Mr Bush said Mr Trump needed to apologise for bringing his wife, a US citizen born in Mexico, into a political debate. Mr Trump has suggested Mr Bush is too soft on America’s immigration crisis because of his marriage.

Mr Trump refused to apologise, stood by his criticism of Mr Bush for answering some questions on the campaign trail in Spanish and called Mr Bush “weak on immigration”. Mr Trump said people in the United States should speak English.

Florida Senator Marco Rubio jumped in and said it’s important to speak Spanish to communicate with immigrants who might become Republican voters — highlighting a priority for a party that has overwhelmingly lost the rapidly growing Hispanic vote in recent presidential elections. Mr Rubio recounted stories of his grandfather, a Cuban immigrant whose English was shaky but who idolised Ronald Reagan, the namesake of the presidential library that hosted the debate and a hero to conservatives.

When Mr Trump said he was the only one on the stage to oppose the 2003 war on Iraq, Mr Bush seized the opportunity to outline some of his foreign policy plans — and defend his brother, former President George W Bush.

Bush stopped cold and looked directly at Mr Trump, saying, “You know what? As it relates to my brother, he kept us safe.” The line earned Bush some of his biggest applause of the event.

The first question of the debate went to Mr Fiorina, who called Trump a “wonderful entertainer”.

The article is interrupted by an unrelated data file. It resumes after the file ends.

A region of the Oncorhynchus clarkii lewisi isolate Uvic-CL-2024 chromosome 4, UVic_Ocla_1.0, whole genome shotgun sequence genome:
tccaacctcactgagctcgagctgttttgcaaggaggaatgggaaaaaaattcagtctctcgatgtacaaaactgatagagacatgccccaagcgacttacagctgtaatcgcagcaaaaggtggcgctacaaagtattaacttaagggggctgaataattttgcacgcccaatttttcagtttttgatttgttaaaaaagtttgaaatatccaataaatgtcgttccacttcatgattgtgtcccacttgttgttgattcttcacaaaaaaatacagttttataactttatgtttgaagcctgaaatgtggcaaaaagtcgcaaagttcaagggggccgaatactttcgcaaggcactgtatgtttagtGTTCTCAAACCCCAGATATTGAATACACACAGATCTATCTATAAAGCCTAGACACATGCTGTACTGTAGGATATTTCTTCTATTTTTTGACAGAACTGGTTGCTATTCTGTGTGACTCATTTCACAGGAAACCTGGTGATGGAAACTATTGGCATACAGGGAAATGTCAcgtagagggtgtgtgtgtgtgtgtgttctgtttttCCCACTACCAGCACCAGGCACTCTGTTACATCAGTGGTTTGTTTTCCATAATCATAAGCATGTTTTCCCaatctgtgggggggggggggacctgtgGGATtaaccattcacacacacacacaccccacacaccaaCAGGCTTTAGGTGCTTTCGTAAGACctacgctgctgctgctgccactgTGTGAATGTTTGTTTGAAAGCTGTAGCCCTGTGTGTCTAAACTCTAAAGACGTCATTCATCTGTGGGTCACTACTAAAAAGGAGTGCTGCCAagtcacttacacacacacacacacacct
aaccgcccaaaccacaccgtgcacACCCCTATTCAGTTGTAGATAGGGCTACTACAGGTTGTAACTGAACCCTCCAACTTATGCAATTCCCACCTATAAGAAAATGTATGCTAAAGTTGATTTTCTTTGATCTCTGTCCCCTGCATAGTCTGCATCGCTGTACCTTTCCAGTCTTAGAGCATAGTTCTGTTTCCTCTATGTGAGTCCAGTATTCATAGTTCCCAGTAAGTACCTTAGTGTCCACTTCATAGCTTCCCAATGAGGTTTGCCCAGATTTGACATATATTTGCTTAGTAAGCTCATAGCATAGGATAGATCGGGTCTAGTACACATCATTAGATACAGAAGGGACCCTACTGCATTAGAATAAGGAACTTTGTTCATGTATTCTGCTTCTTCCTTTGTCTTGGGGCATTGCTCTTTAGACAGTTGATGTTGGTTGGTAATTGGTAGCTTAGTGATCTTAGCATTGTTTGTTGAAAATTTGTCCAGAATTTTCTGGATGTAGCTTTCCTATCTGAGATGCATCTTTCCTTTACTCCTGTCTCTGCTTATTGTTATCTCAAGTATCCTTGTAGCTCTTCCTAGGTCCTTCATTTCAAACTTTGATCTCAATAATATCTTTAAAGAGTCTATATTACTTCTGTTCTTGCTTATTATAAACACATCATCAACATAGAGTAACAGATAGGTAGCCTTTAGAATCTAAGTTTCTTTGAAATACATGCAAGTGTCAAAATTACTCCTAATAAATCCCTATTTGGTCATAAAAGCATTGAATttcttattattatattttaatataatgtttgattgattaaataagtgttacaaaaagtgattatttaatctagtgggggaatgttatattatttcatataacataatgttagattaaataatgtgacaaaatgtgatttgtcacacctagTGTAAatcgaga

Ms Fiorina was the debate’s newest addition after a standout performance in an undercard event last month. She sharply outlined her approach to foreign policy, citing the importance of knowing the name of General Qassem Suleimani, the commander of Iran’s elite Quds Force. Mr Trump had not known his name in an interview a few weeks ago, and appeared to confuse the Quds Force with the Kurds.

As Ms Fiorina and Mr Trump debated their business successes, they were interrupted by New Jersey Governor Chris Christie, who declared Americans did not care about the candidates’ resumes.

“You’re both successful people. Congratulations,” Mr Christie said. “The middle class in this country who’s getting ploughed under by Barack Obama and Hillary Clinton, let’s start talking about those issues tonight and stop this childish back-and-forth between the two of you.”

Mr Paul, the only candidate to directly challenge Mr Trump in the first debate, said he worried about Mr Trump as commander-in-chief. He cited Mr Trump’s “careless language” and attacks on people’s appearances.

Both Rubio and Wisconsin Governor Scott Walker, who had been seen as early favourites but lost ground as Mr Trump surged, managed to offer detailed policy proposals and criticisms in limited airtime. Mr Rubio said Americans need to ask candidates like Trump about foreign policy because “these are extraordinarily dangerous times”.

Soft-spoken retired neurosurgeon Ben Carson has vaulted into second place in the Republican race, according to polls, but had a muted performance. The political novice said he does not “lick the boots of billionaires” in one of his rare standout moments.

Other candidates included Ohio Governor John Kasich; former Arkansas Governor Mike Huckabee; and conservative Senator Ted Cruz. A preliminary debate featured four other candidates.

* Associated Press